Seven times Monday morning Muscogee County Superior Court Judge William Rumer asked Brandon David Conner how he pleaded to charges ranging from murder to arson in connection to the 2014 deaths of Rosella “Mandy” Mitchell and 6-month-old son Dylan Conner.
Seven times, Conner, seated at the defense table and facing the possibility of the death penalty, answered in a clear, strong voice, “Not guilty.”
Conner was arraigned on two counts of malice murder, two counts of felony murder, and one count each of aggravated battery, first-degree arson and using a knife to commit a felony.
Conner’s accused of stabbing his 32-year-old girlfriend to death and killing the baby before setting the house afire. The charred bodies were found Aug. 21 in their burned 1324 Winifred Lane home.
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Conner, now 36, was indicted by the Grand Jury on April 14; and the Muscogee County District Attorney’s Office announced its intention to seek the death penalty a week later. Conner is the only Musocgee County defendant facing a death penalty trial at this time.
Conner’s indictment alleges he stabbed Mitchell in the throat and torso with a knife that had a blade longer than 3 inches. His malice murder charges allege he deliberately killed his girlfriend and child, and his felony murder counts accuse him of killing the mother and child while committing the felony offense of aggravated assault. The indictment does not specify how the child was killed.
In addition to the not guilty pleas, Rumer went through a litany of items required in death penalty cases. The most important was establishing Columbus attorneys Mark Shelnutt and William Kendrick as qualified to represent Conner. Shelnutt, the lead counsel, has been co-counsel on five death penalty cases. All of Shelnutt’s death penalty experience came as a prosecutor when he was an assistant district attorney. Shelnutt and Kendrick are both taking required death penalty courses and should complete that requirement in the next three months.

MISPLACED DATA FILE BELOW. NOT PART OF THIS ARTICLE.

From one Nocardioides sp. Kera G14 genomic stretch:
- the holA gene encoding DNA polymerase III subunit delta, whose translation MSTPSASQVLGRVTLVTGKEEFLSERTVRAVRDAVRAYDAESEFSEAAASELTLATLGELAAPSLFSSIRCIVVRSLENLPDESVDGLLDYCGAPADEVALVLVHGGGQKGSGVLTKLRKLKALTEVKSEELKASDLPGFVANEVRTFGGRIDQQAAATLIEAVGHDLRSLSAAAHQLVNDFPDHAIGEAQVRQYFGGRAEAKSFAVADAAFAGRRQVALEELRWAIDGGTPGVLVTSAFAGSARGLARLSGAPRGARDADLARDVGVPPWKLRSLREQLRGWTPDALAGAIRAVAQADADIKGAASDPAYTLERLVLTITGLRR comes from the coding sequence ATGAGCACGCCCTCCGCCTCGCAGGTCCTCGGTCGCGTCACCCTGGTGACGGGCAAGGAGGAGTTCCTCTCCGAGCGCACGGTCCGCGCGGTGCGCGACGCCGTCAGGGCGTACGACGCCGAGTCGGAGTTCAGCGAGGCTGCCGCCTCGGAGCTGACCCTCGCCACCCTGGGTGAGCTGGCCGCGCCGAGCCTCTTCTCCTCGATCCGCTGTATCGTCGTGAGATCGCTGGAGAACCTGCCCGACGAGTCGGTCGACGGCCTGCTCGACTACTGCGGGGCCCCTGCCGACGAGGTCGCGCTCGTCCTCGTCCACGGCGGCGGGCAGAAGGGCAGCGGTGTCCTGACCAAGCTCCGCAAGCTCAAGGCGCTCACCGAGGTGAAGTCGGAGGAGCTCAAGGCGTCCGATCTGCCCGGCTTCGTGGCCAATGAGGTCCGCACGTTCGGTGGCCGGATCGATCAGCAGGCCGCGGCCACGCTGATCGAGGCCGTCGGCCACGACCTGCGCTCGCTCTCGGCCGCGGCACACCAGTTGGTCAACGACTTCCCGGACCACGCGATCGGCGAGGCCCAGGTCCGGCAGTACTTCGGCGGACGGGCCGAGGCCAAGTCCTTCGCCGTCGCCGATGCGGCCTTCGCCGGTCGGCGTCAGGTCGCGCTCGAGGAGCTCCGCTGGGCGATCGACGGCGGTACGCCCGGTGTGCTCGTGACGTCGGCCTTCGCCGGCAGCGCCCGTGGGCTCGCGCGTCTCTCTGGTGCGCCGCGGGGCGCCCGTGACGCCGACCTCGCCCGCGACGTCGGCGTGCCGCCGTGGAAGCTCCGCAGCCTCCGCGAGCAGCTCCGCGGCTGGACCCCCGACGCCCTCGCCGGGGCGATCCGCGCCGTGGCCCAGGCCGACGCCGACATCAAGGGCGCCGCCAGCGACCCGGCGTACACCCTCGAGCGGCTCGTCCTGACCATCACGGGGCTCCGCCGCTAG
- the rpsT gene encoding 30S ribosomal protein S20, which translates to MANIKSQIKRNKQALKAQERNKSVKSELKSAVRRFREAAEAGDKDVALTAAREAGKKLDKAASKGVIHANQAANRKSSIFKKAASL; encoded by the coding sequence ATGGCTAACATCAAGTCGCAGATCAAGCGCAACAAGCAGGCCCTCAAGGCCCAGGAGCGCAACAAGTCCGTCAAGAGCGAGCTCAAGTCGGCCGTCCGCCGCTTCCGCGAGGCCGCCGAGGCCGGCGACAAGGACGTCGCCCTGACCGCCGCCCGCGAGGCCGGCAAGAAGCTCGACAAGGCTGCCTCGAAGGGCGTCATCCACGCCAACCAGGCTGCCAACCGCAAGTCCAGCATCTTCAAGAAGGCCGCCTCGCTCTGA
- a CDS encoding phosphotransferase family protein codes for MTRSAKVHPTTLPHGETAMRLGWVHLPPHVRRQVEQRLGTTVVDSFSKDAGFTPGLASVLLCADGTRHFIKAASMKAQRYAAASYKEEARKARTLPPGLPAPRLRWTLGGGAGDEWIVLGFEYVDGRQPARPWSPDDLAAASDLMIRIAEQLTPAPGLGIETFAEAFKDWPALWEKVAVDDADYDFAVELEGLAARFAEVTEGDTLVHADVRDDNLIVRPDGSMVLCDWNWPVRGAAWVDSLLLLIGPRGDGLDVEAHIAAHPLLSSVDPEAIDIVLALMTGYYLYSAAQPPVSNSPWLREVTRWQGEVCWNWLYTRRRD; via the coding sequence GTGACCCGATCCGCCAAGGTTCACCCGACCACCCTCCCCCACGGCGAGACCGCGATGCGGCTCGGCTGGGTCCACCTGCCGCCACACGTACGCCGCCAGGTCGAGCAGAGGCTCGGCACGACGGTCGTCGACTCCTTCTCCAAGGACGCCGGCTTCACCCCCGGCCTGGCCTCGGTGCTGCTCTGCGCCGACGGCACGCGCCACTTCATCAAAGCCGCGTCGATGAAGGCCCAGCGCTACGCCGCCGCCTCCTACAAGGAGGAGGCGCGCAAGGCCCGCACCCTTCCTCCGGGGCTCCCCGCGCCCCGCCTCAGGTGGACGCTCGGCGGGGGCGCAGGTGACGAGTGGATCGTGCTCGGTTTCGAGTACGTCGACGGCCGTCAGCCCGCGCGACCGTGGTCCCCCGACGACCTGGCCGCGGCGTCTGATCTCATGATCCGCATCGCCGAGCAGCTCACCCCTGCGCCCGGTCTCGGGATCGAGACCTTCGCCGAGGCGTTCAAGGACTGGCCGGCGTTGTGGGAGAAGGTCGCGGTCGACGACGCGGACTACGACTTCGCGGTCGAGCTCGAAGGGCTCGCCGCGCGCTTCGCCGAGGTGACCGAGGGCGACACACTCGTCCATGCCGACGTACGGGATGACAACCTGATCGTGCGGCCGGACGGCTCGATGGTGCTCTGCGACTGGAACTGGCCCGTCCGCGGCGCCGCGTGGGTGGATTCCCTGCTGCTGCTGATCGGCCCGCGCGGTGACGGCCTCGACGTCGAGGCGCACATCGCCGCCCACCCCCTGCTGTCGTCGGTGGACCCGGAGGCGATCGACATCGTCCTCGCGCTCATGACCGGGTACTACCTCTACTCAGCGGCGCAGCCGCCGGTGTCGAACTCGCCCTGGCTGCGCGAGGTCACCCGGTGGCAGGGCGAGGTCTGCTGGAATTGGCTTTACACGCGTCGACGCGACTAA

Multiple times during the hearing, Rumer asked Conner if he was satisfied with his legal representation. Each time, Conner answered in the affirmative. Conner has elected to hire Shelnutt and Kendrick rather than use a public defender.
The state turned over to the defense evidence it has gathered in the case. That includes witness statements, crime scene and autopsy photos, the police incident report, supplemental police reports, scientific reports, the Recorder’s Court transcript, arrest warrants, and the Columbus Fire and Emergency Medical Services report.
“This is a very long process with a whole list of procedural safe guards propounded by the Georgia Supreme Court to make the death penalty constitutional,” Kelly said.
After both sides get to review discovery, Rumer said he will schedule motion hearings, possibly later in the year. The judge discussed the possibility of taking the case to trial sometime next year.
“Everything for us depends on having the chance to really look at discovery,” Shelnutt said.
Rumer scheduled a status conference for Aug. 7 at 1:30 p.m.